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Obviously, they were not counting on the offensiveness of Goldwater as Judge Judy, calling people liars. They made a mistake. The other book defenders? Some were vry good. Perhaps they will be more discerning in their choices in future. The abomination that is Kevin O'Leary has nothing to do with this thread, but the ongoing, indiscriminate, nit-picking criticism of the CBC's programming demands a response, every time and anywhere. And why is getting a statement about one's true feelings about the CBC like pulling teeth, not just forthcoming? Surely a moderator for this site does not have to play the objectivity, neutral referee game while a public broadcaster is being put to death by a cretinous crew incapable of understanding their role in promoting human suffering, let alone our literature!

6079_Smith_W
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Joined: Jun 10 2010

@ Gaian

She made the mistake, IMO.

As for the producers' decision to bring her in, how would one go about vetting against someone going off on their own tangent and saying something insulting and offensive? Near as I can tell some people do those sort of things from time to time despite organizers' best intentions. 

Yes, I am sure next year they will make a point of telling panelists to not call people liars and make personal attacks, just like I am sure in this year and past ones they may have not felt it was necessary to point it out and underline it in red. I am sure some people didn't think it was necessary to ask a presenter to not walk up onstage with a bottle of booze  in his hand until it actually happened. It is a lesson learned. 

But try as we might to make things safe and professional, some people say and do things that cross the line. THey do it there, and they do it here as well. I think the solution is to deal with it, not try to be more restrictive or shut the whole thing down to try and prevent it from ever happening again.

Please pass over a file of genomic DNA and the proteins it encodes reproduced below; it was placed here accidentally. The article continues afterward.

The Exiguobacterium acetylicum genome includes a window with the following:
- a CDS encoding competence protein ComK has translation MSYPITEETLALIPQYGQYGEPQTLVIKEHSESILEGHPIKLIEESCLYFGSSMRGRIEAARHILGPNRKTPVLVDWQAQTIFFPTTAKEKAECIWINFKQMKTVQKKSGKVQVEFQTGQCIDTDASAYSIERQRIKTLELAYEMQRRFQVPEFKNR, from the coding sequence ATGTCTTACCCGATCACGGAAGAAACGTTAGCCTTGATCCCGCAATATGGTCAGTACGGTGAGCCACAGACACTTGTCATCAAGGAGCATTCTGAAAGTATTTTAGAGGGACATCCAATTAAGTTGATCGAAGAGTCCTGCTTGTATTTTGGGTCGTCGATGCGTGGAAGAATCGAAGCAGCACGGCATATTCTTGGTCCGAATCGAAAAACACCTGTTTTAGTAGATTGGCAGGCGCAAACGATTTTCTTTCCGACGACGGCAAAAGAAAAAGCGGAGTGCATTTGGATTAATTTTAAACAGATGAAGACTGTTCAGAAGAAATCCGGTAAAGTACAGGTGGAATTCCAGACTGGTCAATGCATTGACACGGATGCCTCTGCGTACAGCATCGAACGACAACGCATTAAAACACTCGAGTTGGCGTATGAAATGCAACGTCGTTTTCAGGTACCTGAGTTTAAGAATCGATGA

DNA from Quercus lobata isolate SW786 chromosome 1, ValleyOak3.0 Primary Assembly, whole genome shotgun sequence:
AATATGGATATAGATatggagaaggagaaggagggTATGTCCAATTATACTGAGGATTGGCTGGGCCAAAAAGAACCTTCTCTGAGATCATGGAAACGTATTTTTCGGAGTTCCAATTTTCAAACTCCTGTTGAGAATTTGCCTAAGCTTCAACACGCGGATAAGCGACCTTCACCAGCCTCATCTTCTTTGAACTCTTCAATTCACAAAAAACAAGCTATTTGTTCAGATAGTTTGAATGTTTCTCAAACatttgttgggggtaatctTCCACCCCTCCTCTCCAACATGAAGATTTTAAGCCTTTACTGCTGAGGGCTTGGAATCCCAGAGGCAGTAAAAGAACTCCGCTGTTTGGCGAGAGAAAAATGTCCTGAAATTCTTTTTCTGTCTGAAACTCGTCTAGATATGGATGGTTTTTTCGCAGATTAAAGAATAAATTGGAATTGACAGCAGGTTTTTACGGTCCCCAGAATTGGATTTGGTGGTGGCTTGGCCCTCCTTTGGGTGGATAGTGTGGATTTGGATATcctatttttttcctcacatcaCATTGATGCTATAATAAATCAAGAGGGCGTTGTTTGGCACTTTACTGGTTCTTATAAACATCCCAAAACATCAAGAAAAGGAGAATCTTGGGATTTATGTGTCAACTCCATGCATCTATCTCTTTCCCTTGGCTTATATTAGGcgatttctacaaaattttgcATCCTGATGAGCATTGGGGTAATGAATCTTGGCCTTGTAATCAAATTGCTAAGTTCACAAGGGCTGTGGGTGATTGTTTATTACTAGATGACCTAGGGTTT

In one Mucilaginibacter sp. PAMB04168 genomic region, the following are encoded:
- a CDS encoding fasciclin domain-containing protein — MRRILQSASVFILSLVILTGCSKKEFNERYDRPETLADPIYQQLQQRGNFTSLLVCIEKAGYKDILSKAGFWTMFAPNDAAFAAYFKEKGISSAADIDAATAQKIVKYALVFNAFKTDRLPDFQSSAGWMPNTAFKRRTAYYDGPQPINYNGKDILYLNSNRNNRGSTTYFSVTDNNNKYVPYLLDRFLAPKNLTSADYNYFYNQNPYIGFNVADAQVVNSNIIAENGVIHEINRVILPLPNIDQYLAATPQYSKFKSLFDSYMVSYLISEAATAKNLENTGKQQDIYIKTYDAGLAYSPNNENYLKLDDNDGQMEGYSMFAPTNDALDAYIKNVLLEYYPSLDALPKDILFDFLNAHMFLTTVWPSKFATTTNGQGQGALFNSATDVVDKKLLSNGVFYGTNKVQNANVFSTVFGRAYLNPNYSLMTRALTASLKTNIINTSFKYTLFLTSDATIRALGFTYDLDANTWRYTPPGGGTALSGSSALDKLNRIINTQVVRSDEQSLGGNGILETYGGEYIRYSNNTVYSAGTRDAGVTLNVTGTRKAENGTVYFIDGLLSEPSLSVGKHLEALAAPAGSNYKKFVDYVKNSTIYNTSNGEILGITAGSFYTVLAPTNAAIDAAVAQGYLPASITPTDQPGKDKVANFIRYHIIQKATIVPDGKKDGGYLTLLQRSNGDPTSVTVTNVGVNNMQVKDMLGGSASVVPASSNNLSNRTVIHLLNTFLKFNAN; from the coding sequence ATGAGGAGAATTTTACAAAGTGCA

Because sooner or later it will happen again, despite our best intentions, unless we prefer radio scripted right down to the coughs and breaths.

 


Catchfire
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Joined: Apr 16 2003

I don't see that you get my point. The choice is not between a lowbrow model, which must be a reality-show-style spectatcle populated with the most caricaturish personalities available to the public broadcaster; and a highbrow litcrit model which must be populated by Kootenay School of Writer alumni and Gaian. The question is the same that asks if a half-dozen Gordon "F*ck off" Ramsay shows on the Food Network is good for cooking. If a show has a hiring criteria that picks Goldwater as an exemplary participant, the whole structure on which it is founded is broken. It has nothing to do with books, or authors, or readers, or enjoying literature: it has to do with spectacle. And with spectacle, culture always loses.


Slumberjack
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Maysie wrote:
.... there isn't a body on the national media scale that does what the CBC does. 

..because the shit's mostly produced on the public dime?  Nobody does it better in that respect...like fer sure.


Slumberjack
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Joined: Aug 8 2005

Catchfire wrote:
it has to do with spectacle. And with spectacle, culture always loses.

Debordist!